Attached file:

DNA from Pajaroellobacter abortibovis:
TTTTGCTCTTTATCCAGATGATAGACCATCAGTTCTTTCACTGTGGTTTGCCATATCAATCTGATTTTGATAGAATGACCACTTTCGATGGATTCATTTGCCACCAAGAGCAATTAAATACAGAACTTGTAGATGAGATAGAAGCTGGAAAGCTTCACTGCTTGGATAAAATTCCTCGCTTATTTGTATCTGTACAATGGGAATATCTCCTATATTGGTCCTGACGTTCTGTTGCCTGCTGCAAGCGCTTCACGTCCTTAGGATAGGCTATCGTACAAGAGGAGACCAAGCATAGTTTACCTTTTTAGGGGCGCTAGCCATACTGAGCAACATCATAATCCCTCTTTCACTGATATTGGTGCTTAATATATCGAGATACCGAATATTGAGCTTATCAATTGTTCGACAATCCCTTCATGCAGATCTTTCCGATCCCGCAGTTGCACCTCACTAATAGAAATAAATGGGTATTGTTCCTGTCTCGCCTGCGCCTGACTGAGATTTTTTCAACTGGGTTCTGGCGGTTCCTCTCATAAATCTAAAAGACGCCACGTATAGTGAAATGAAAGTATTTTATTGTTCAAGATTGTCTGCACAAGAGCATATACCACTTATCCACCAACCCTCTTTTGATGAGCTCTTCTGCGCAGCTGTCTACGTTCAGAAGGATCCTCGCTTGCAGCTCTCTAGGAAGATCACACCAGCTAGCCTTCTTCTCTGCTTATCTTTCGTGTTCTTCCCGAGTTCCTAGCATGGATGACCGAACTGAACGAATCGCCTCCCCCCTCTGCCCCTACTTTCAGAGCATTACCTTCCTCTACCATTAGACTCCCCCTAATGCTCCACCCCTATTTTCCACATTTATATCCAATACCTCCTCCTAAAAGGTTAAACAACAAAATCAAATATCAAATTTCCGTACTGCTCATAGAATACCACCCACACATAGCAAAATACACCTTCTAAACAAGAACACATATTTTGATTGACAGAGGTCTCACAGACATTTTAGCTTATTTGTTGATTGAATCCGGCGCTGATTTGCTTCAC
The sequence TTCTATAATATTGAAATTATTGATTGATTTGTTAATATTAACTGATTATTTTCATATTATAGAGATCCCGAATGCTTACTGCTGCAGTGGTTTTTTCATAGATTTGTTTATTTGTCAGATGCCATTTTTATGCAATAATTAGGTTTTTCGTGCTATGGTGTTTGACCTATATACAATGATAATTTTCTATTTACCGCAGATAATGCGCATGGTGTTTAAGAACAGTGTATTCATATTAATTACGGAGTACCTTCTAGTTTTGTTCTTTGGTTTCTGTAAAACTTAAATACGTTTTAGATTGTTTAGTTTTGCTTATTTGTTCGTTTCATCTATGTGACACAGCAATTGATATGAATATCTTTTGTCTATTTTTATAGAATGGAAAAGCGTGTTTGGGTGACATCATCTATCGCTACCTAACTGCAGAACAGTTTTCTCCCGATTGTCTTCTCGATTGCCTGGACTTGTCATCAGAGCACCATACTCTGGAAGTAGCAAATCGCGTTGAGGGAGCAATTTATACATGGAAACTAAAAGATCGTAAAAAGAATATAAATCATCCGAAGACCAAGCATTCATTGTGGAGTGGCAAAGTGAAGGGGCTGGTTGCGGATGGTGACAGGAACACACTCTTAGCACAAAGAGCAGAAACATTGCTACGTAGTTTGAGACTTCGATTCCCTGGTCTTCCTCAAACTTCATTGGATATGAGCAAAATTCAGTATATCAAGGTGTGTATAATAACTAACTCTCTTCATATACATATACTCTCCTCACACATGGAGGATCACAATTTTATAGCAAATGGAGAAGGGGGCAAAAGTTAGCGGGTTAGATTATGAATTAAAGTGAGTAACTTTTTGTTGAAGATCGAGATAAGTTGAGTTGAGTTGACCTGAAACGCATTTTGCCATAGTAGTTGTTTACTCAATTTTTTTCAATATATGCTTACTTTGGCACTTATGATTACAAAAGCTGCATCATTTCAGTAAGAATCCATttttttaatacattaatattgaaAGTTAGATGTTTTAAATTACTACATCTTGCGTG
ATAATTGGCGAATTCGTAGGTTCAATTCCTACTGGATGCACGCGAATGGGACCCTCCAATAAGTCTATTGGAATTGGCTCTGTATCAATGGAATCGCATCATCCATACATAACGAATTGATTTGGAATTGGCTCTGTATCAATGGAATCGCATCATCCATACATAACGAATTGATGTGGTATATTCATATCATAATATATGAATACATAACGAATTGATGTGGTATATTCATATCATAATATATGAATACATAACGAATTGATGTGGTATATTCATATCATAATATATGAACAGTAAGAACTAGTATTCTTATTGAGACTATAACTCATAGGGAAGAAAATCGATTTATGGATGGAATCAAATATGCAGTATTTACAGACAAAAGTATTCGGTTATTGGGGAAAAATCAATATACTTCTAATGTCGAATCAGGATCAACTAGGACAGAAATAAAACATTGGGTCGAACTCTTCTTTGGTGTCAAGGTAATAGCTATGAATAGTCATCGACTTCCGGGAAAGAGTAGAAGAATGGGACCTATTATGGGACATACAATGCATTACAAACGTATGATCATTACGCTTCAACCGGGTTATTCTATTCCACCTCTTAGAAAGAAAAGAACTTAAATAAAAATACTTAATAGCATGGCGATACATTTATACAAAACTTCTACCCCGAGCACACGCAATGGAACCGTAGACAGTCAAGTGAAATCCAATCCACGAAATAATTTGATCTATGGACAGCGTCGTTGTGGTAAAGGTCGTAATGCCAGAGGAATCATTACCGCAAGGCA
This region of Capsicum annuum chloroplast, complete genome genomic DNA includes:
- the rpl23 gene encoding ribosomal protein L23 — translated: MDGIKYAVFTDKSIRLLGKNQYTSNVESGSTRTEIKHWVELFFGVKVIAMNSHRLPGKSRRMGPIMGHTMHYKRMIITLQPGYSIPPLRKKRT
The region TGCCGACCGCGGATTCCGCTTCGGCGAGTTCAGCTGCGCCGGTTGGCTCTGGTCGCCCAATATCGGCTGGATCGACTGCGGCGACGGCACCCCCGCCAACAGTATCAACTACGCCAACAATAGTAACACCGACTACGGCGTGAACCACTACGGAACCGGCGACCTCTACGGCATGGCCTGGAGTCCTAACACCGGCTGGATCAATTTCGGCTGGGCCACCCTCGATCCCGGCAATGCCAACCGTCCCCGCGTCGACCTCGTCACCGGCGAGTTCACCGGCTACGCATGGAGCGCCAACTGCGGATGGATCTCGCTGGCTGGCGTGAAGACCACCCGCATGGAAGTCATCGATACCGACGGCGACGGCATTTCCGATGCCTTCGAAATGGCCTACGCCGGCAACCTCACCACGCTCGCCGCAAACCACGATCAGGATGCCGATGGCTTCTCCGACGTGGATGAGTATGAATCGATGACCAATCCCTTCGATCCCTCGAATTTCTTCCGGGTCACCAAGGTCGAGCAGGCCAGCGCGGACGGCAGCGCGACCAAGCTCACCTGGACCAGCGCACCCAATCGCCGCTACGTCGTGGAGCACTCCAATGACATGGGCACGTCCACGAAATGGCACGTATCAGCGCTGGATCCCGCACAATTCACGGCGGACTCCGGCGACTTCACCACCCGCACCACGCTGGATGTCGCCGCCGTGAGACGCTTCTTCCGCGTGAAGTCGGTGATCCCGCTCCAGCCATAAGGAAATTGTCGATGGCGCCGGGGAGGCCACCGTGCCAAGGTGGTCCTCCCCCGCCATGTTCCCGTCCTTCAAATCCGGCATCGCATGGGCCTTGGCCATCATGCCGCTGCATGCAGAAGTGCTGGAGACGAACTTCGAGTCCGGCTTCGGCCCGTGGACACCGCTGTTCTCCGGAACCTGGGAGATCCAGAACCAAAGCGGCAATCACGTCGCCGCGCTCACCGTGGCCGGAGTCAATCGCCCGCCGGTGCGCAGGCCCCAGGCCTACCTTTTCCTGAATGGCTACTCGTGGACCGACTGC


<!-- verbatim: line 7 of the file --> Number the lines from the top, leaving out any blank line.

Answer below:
The region TGCCGACCGCGGATTCCGCTTCGGCGAGTTCAGCTGCGCCGGTTGGCTCTGGTCGCCCAATATCGGCTGGATCGACTGCGGCGACGGCACCCCCGCCAACAGTATCAACTACGCCAACAATAGTAACACCGACTACGGCGTGAACCACTACGGAACCGGCGACCTCTACGGCATGGCCTGGAGTCCTAACACCGGCTGGATCAATTTCGGCTGGGCCACCCTCGATCCCGGCAATGCCAACCGTCCCCGCGTCGACCTCGTCACCGGCGAGTTCACCGGCTACGCATGGAGCGCCAACTGCGGATGGATCTCGCTGGCTGGCGTGAAGACCACCCGCATGGAAGTCATCGATACCGACGGCGACGGCATTTCCGATGCCTTCGAAATGGCCTACGCCGGCAACCTCACCACGCTCGCCGCAAACCACGATCAGGATGCCGATGGCTTCTCCGACGTGGATGAGTATGAATCGATGACCAATCCCTTCGATCCCTCGAATTTCTTCCGGGTCACCAAGGTCGAGCAGGCCAGCGCGGACGGCAGCGCGACCAAGCTCACCTGGACCAGCGCACCCAATCGCCGCTACGTCGTGGAGCACTCCAATGACATGGGCACGTCCACGAAATGGCACGTATCAGCGCTGGATCCCGCACAATTCACGGCGGACTCCGGCGACTTCACCACCCGCACCACGCTGGATGTCGCCGCCGTGAGACGCTTCTTCCGCGTGAAGTCGGTGATCCCGCTCCAGCCATAAGGAAATTGTCGATGGCGCCGGGGAGGCCACCGTGCCAAGGTGGTCCTCCCCCGCCATGTTCCCGTCCTTCAAATCCGGCATCGCATGGGCCTTGGCCATCATGCCGCTGCATGCAGAAGTGCTGGAGACGAACTTCGAGTCCGGCTTCGGCCCGTGGACACCGCTGTTCTCCGGAACCTGGGAGATCCAGAACCAAAGCGGCAATCACGTCGCCGCGCTCACCGTGGCCGGAGTCAATCGCCCGCCGGTGCGCAGGCCCCAGGCCTACCTTTTCCTGAATGGCTACTCGTGGACCGACTGC